The Solid State Class 12 Notes Chapter 1

According to the CBSE Syllabus 2023-24, this chapter has been removed from NCERT Class 12 Chemistry textbook.

1. Solids

Solids have definite volume, shape, and mass due to the short distance between the fixed position of particles and the strong interactions between them.

1.1 Characteristic Properties of the Solid State

(i) They have definite mass, volume and shape.

(ii) Intermolecular distances are short.

(iii) Intermolecular forces are strong.

(iv) Their constituent particles (atoms, molecules or ions) have fixed positions and can only oscillate about their mean positions.

(v) They are incompressible and rigid.

Students can refer to the short notes and MCQ questions along with separate solution pdf of this chapter for quick revision from the links below:

For more information on Solid State, watch the below videos

1.2 Amorphous and Crystalline Solids

Solids can be classified as crystalline or amorphous on the basis of the nature of order present in the arrangement of their constituent particles. Amorphous solids behave like super cool liquids as the arrangement of constituent particles has short-range order, is isotropic in nature and has no sharp melting point. Crystalline solids have a characteristic shape, with the arrangement of constituent particles of long-range order, anisotropic in nature and a sharp melting point.

1.3 Classification of Crystalline Solids

The classification of crystalline solids is based on their property. The crystalline property depends on the nature of interactions between the constituent particles, and therefore these solids are divided into four different categories:

  • Ionic solids
  • Covalent or Network solids
  • Molecular solids
  • Metallic solids

Classification of Solids Class 12 Chemistry Chapter - 1

1.4 Crystal Lattices and Unit Cells

Unit Cell

The smallest repeating unit of the crystal lattice is the unit cell, the building block of a crystal.

Types Of Unit Cell

A lattice can be generated by repeating a small portion called the unit cell. Below are some of the different varieties of the unit cell:

  1. Primitive cubic unit cell
  2. Body-centered cubic unit cll
  3. Face-centred cubic unit cell

Types of Unit Cell Class 12 Chapter 1

Crystal Lattices

A crystal structure is made of atoms. A crystal lattice is made of points. A crystal system is a set of axes. In other words, the structure is an ordered array of atoms, ions or molecules.

Characteristics of Crystal Lattice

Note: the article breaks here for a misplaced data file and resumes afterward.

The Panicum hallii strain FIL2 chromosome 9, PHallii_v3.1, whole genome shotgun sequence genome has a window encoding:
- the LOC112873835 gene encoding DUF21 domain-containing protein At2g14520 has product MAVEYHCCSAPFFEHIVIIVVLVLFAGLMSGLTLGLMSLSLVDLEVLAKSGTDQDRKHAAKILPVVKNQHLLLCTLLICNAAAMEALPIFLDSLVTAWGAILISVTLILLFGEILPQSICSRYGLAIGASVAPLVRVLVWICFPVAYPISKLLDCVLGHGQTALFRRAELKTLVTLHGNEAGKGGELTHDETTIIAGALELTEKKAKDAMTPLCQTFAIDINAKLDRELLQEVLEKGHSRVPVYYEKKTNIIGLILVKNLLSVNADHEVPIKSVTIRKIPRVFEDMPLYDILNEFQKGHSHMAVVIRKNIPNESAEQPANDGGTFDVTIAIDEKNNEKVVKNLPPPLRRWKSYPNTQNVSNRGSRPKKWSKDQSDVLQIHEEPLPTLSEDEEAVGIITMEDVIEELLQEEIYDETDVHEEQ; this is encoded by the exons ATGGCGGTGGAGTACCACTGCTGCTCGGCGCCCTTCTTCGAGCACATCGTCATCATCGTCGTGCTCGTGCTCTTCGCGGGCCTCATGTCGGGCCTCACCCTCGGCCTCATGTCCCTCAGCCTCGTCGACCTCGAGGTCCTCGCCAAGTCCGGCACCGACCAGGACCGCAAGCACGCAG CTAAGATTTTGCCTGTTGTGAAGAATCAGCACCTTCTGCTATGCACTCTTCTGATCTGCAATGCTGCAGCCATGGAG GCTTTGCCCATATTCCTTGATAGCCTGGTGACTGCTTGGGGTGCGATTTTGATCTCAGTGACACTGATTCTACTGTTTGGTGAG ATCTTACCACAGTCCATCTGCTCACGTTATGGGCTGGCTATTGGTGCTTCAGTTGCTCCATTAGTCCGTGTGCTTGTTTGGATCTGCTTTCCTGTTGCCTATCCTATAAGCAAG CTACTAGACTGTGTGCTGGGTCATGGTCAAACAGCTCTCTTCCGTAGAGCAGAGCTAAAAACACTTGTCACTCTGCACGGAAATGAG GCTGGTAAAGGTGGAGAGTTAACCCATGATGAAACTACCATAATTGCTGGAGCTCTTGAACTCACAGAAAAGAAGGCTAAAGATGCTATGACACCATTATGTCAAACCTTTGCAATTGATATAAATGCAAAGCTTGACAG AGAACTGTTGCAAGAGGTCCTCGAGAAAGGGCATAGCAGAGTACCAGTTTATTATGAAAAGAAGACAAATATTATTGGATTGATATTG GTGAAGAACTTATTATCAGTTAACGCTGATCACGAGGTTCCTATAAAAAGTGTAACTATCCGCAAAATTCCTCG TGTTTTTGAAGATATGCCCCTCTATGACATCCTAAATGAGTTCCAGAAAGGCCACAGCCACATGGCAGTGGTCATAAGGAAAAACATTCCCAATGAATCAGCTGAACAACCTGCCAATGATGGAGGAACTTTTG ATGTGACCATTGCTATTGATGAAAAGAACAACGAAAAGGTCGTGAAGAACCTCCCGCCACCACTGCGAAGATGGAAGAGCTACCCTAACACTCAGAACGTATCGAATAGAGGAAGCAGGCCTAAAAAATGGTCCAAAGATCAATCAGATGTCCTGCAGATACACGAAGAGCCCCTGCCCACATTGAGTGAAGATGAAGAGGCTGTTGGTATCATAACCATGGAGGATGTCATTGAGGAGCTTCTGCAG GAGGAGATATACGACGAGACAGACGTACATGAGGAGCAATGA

(a) Each point in a lattice is called a lattice point or lattice site.

(b) Each point in a crystal lattice represents one constituent particle which may be an atom, a molecule (a group of atoms) or an ion.

(c) Lattice points are joined by straight lines to bring out the geometry of the lattice.

1.5 Number of Atoms in a Unit Cell

1.5.1 Primitive Cubic Unit Cell

The primitive cubic unit cell has atoms only at its corner. Each atom at a corner is shared between eight adjacent unit cells, four unit cells in the same layer, and four-unit cells in the upper or lower layer. Therefore, only 1/8th of an atom actually belongs to a particular unit cell.

simple cubic unit cell Class 12 Chapter 1

1.5.2 Body-Centred Cubic Unit Cell

A body-centred cubic unit cell has an atom at each of its corners and also one atom at its body centre.

Body centered Cubic Unit Cell Class 12 Chapter 1

Number of Atoms in BCC Cell:

Thus, in a BCC cell, we have:

  • 8 corners × 1/8 per corner atom = 8 × 1/8 = 1 atom
  • 1 body center atom = 1 × 1 = 1 atom

Therefore, the total number of atoms present per unit cell = 2 atoms.

1.5.3 Face-Centred Cubic Unit Cell

A face-centred cubic unit cell contains atoms at all the corners and at the centre of all the faces of the cube. The atom present at the face center is shared between 2 adjacent unit cells, and only 1/2 of each atom belongs to an individual cell.

face centered cubic unit cell Class 12 Chapter 1

Number of atoms in BCC cell

a) 8 corners × 18 per corner atom = 8 × 18 = 1 atom
b) 6 face-centered atoms × 12 atom per unit cell = 3 atoms

Hence, the total number of atoms in a unit cell = 4 atoms

Thus, in a face-centred cubic unit cell, we have:

  • 8 corners × 1/8 per corner atom = 8 × 1/8 = 1 atom
  • 6 face-centered atoms × 1/2 atom per unit cell = 3 atoms

Therefore, the total number of atoms in a unit cell = 4 atoms.

1.6 Close-Packed Structures

In solids, the constituent particles are close-packed, leaving the minimum vacant space.

(a) Close Packing in One Dimension

In close packing of one dimension, spheres are arranged in a row such that adjacent atoms are in contact with each other. The coordination number is defined as the no. of nearest neighbour particles. In the case of one-dimension close packing, the coordination number is equal to two.

Dimensions Class 12 Chapter 1

(b) Close Packing in Two Dimensions

In two-dimensional close packing, a row of closed-packed spheres is stacked to obtain a two-dimensional pattern.

This stacking is done in two ways:

Square Close Packing and Hexagonal Close Packing

crystalline solids 2 Dimensions Class 12 Chapter 1

Packing in Solids: One and Two Dimensions

Dimensions Class 12 Chapter 1

Hexagonal Close-Packing

(c) Close Packing in Three Dimensions

Close packing in solids in three dimensions Class 12 Chapter 1

Crystalline solids exhibit a regular and repeating pattern of constituent particles. Three-dimensional closed packing are:

(i) Three-dimensional close packing forms two-dimensional square close-packed layers